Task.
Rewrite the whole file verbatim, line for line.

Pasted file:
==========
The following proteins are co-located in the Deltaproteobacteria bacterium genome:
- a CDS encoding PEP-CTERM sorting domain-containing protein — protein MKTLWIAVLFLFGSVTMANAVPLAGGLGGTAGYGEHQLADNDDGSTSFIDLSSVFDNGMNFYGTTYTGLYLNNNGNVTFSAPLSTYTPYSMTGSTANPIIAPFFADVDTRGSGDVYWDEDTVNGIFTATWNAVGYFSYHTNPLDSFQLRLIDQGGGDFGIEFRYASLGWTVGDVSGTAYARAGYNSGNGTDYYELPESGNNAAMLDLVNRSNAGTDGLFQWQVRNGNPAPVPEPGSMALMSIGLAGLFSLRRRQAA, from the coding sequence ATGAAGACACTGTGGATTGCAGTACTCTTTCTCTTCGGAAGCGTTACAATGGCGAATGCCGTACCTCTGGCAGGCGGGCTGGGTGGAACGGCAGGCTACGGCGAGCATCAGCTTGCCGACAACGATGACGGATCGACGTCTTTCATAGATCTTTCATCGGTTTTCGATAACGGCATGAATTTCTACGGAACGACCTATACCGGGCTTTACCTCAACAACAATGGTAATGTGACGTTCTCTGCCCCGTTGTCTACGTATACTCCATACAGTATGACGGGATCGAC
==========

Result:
The following proteins are co-located in the Deltaproteobacteria bacterium genome:
- a CDS encoding PEP-CTERM sorting domain-containing protein — protein MKTLWIAVLFLFGSVTMANAVPLAGGLGGTAGYGEHQLADNDDGSTSFIDLSSVFDNGMNFYGTTYTGLYLNNNGNVTFSAPLSTYTPYSMTGSTANPIIAPFFADVDTRGSGDVYWDEDTVNGIFTATWNAVGYFSYHTNPLDSFQLRLIDQGGGDFGIEFRYASLGWTVGDVSGTAYARAGYNSGNGTDYYELPESGNNAAMLDLVNRSNAGTDGLFQWQVRNGNPAPVPEPGSMALMSIGLAGLFSLRRRQAA, from the coding sequence ATGAAGACACTGTGGATTGCAGTACTCTTTCTCTTCGGAAGCGTTACAATGGCGAATGCCGTACCTCTGGCAGGCGGGCTGGGTGGAACGGCAGGCTACGGCGAGCATCAGCTTGCCGACAACGATGACGGATCGACGTCTTTCATAGATCTTTCATCGGTTTTCGATAACGGCATGAATTTCTACGGAACGACCTATACCGGGCTTTACCTCAACAACAATGGTAATGTGACGTTCTCTGCCCCGTTGTCTACGTATACTCCATACAGTATGACGGGATCGAC